Farred, Grant. What’s My Name: Black Vernacular Intellectuals. Minneapolis: University of Minnesota Press, 2003.

Salim Muwakkil

“I got radicalized while in the service, during the 60’s. It was in the Vietnam era. I had been in Germany, but during my four months in Thailand, I found out that what we were doing wasn’t kosher. . . I didn’t see any action there, but when I got back to the States, I was shot. It was at a Georgia motel, near the Robbins Air Base. This was in ’68. I was speaking a kind of racial jargon. The clerk said I threatened him, so he shot me in the abdomen with a .38. I was hospitalized for quite a while. He was exonerated.”

Salim Muwakkil

  • Born  Alonzo Canady Jr. in 1947, Mr. Muwakkil was the oldest of four children.
  • Upon his high school graduation, Mr. Muwakkil volunteered for the Air Force, where he served five years as an administration specialist.
  • After being shot following his return from military service, Mr. Muwakkil became involved with the Black Panther Party, but soon left to join the Nation of Islam.

“They possessed the qualities that the Panthers didn’t. They were serious, changing their life-styles, their behavior patterns. We had been socialized in this culture to be self-destructive. I saw the Nation of Islam as counteracting this impulse” 

Terkel, Studs. Race: How Blacks and Whites Think and Feel About the American Obsession, p. 166

  • While pursuing his B.A. in political science at Rutgers University following his return from service, Mr. Muwakkil began working for the Newark Bureau of the Associated Press, the first black journalist in the history of the bureau. At this time a fledgling member of the Nation of Islam, he began to do side-work with Muhammad Speaks, the weekly newspaper of the Nation of Islam.After his graduation, Mr. Muwakkil began to work for Muhammad Speaks full-time, moving his family to Chicago where he first served as the copy editor and then soon the managing editor of the newspaper. In 1975 he officially changed his name, dropping  Alonzo Canady Jr., and becoming formally known as Salim Muwakkil.

“One of the reasons I changed my name is because, while in the service, I was stationed not far from Macon. My maternal family was there, so I made quite a few visits. They told me lots of stories. One was about an ancestor called Guinea Sultan. He came as a slave and was part of my family’s history. It was the only connection I could find between myself and my land of origin. So I feel a soft spot at least for Islam” 

Terkel, Studs. Race: How Blacks and Whites Think and Feel About the American Obsession, p. 170

  • Left the Nation of Islam in the late 1970’s following the fallout from Malcolm X’s assassination and the infighting between Louis Farrakhan and Wallace Muhammad over who would take over following Elijah Muhammad’s death.

“As a reporter in Newark during the early 1970’s, I covered some of the ritualistic murders still reverberating from Malcolm’s 1965 assassination. My reflections on the ease with which disciples can commit even the most heinous acts, as long as it’s in the name of their particular deity, began reviving my skepticism of temporal figures seeking religious devotion. That, coupled with my realization of the similarities between the NOI’s devotional “fatherland” nationalism and the mystical nationalism of Nazi ideology, helped speed my exit from the nation and its various offshoots”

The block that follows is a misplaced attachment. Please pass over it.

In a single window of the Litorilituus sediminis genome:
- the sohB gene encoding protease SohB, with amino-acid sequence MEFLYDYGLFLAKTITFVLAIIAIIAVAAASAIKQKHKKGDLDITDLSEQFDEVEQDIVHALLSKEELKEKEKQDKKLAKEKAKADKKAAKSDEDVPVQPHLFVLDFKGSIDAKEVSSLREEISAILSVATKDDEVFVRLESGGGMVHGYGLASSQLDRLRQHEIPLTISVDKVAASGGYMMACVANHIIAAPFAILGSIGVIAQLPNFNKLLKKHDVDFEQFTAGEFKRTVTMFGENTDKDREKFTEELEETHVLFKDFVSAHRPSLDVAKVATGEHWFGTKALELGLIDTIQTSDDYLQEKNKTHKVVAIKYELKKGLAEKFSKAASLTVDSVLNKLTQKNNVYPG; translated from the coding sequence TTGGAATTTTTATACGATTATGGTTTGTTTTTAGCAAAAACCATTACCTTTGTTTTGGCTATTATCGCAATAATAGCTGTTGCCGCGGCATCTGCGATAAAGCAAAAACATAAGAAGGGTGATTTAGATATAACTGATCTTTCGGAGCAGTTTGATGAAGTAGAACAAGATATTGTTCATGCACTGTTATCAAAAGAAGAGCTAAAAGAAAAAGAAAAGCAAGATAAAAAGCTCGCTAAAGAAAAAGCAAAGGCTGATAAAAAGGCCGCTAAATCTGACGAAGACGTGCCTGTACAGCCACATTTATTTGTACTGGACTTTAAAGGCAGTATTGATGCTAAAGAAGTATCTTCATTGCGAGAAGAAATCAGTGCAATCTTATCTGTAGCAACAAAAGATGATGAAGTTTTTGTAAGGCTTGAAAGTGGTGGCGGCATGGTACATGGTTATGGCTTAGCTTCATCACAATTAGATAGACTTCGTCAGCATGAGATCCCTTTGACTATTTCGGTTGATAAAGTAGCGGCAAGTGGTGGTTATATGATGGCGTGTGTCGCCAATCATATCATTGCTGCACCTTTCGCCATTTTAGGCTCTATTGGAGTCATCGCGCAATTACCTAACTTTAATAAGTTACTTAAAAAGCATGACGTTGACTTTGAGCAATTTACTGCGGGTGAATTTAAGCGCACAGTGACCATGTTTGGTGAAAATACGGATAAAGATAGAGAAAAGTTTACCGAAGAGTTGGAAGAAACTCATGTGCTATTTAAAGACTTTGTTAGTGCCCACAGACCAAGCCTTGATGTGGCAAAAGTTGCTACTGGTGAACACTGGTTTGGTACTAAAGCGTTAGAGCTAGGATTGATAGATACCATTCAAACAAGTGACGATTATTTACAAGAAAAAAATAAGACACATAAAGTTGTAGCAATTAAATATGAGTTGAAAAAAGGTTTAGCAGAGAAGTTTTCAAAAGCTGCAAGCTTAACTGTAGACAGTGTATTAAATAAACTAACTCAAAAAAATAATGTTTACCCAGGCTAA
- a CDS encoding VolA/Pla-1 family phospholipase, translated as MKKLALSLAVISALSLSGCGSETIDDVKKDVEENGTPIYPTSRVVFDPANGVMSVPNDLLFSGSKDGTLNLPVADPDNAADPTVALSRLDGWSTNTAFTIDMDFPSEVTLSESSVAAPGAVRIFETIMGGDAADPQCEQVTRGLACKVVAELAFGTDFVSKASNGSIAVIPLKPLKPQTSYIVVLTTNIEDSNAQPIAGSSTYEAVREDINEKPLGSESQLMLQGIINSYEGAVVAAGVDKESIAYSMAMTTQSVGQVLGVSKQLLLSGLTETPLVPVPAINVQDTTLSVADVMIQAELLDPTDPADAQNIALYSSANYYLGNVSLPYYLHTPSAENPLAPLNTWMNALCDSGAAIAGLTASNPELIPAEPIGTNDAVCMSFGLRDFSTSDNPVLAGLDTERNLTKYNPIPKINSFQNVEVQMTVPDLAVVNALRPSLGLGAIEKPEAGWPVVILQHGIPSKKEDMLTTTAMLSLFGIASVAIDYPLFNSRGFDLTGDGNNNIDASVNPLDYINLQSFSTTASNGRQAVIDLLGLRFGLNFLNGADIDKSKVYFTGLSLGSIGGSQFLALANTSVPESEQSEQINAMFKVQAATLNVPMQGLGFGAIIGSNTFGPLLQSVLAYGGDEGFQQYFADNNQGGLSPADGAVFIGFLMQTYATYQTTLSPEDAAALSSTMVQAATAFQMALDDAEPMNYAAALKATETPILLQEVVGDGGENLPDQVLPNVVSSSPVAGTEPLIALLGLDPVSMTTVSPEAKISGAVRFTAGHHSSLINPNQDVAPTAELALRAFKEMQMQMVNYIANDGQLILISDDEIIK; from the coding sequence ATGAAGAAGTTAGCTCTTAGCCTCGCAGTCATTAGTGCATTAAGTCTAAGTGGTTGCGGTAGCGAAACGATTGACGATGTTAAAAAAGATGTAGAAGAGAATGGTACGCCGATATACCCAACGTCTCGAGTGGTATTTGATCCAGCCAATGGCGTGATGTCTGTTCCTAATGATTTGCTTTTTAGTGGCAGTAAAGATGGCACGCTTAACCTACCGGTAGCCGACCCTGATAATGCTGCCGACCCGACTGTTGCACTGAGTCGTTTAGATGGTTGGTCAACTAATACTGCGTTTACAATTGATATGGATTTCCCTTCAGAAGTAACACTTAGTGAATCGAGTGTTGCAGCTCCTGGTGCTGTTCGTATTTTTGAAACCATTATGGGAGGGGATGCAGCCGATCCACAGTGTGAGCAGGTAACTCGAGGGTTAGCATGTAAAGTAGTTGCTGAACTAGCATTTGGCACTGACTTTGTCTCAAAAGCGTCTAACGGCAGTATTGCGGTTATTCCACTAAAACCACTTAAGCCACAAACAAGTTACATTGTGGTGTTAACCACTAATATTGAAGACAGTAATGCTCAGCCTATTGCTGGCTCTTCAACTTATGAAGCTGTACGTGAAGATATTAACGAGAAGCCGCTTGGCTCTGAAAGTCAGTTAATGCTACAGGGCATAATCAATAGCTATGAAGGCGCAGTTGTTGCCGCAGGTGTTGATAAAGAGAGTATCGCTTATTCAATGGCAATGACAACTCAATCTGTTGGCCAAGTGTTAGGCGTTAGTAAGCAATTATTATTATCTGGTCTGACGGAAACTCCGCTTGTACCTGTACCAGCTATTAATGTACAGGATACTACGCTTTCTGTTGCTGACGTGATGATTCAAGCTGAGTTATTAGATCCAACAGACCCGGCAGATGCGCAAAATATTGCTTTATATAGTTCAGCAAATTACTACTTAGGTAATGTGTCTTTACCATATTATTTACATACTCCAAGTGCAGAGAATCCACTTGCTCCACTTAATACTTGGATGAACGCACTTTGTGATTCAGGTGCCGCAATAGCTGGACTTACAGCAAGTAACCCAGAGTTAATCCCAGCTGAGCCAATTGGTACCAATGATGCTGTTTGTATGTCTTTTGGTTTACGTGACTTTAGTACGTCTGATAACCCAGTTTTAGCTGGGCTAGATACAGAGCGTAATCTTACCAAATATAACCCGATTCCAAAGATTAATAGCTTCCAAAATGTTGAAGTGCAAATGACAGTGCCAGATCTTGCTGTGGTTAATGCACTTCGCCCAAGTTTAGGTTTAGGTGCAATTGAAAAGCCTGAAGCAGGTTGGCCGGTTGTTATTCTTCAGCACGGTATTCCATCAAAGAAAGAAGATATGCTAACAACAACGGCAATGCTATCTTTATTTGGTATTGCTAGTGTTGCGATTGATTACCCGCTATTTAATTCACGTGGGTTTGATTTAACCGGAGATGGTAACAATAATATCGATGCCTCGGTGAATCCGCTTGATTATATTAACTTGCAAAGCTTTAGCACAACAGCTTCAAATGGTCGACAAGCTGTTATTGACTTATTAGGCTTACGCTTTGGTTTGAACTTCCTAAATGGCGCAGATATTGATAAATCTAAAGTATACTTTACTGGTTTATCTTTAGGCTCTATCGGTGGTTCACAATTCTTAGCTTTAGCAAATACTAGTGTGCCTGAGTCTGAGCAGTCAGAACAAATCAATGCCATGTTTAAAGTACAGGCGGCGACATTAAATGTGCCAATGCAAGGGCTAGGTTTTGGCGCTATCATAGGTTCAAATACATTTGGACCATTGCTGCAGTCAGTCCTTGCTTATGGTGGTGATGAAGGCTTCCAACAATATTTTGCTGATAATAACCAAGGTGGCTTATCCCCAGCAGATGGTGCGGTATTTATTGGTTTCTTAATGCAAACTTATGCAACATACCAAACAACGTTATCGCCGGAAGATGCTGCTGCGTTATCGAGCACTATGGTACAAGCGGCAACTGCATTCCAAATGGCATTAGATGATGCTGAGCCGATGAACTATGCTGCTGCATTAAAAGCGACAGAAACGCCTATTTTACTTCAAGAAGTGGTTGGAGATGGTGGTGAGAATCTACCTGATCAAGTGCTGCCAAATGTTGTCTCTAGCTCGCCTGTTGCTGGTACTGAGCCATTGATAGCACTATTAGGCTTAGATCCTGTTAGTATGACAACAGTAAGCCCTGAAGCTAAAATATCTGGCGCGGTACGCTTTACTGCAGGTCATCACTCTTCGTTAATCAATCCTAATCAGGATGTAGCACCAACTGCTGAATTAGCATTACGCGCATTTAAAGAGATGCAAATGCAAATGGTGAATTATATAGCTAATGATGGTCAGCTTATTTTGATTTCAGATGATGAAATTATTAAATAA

Alexander, Amy., ed. The Farrakhan Factor, p. 209

  • Mr. Muwakkil worked as a writer and editor for the U.S. Department of Housing and Development in Chicago, doing some freelance writing on the side. Articles with his byline appeared in newspapers such as the New York Times, Washington Post and Chicago. This passion for investigative journalism propelled Mr. Muwakkil to once again become a full-time public writer, taking up the post of Senior Editor with In These Times in 1984 and serving in that position ever since. He also serves as the host of “The Salim Muwakkil” show on WVON, Chicago’s historic black radio station and a means of furthering the conversation about modern racial issues in America.

Black Vernacular Intellectuals–An Introduction

“Vernacular intellectuals are, as the process of bringing them to public prominence demonstrates, a complex representation of the voices from below or the margins speaking at once to, within, and against the hegemonic order”  Grant Farred. What’s My Name: Black Vernacular Intellectuals, p. 10

Grant Farred uses the introduction of What’s My Name to lay out his definition of what constitutes a vernacular intellectual, and it is no mistake that many of the idea’s he expounds upon fall in line with the works of African-American Journalist Salim Muwakkil and revolutionary Franz Fanon.

Through his redefining of who an intellectual can be, Farred examines Italian communist Antonio Gramsci’s infamous study of the intellectual as a functioning component of society: “In The Prison Notebooks, Gramsci’s conception of the organic intellectual differs from that of the traditional intellectual in that they represent both distinct historical moments and modes of being a thinker” ( Farred, 4). This breaks the types of intellectuals into three separate categories:

  • Traditional
  • Organic
  • Vernacular

I will attempt to examine the life and works of both Salim Muwakkil and Franz Fanon in a way which demonstrates their just classification as vernacular intellectuals. While both men represented something more akin to organic intellectualism in their lives, they either picked up the mantle of vernacularity later in their lives or were posthumously thrust into the category through popular culture.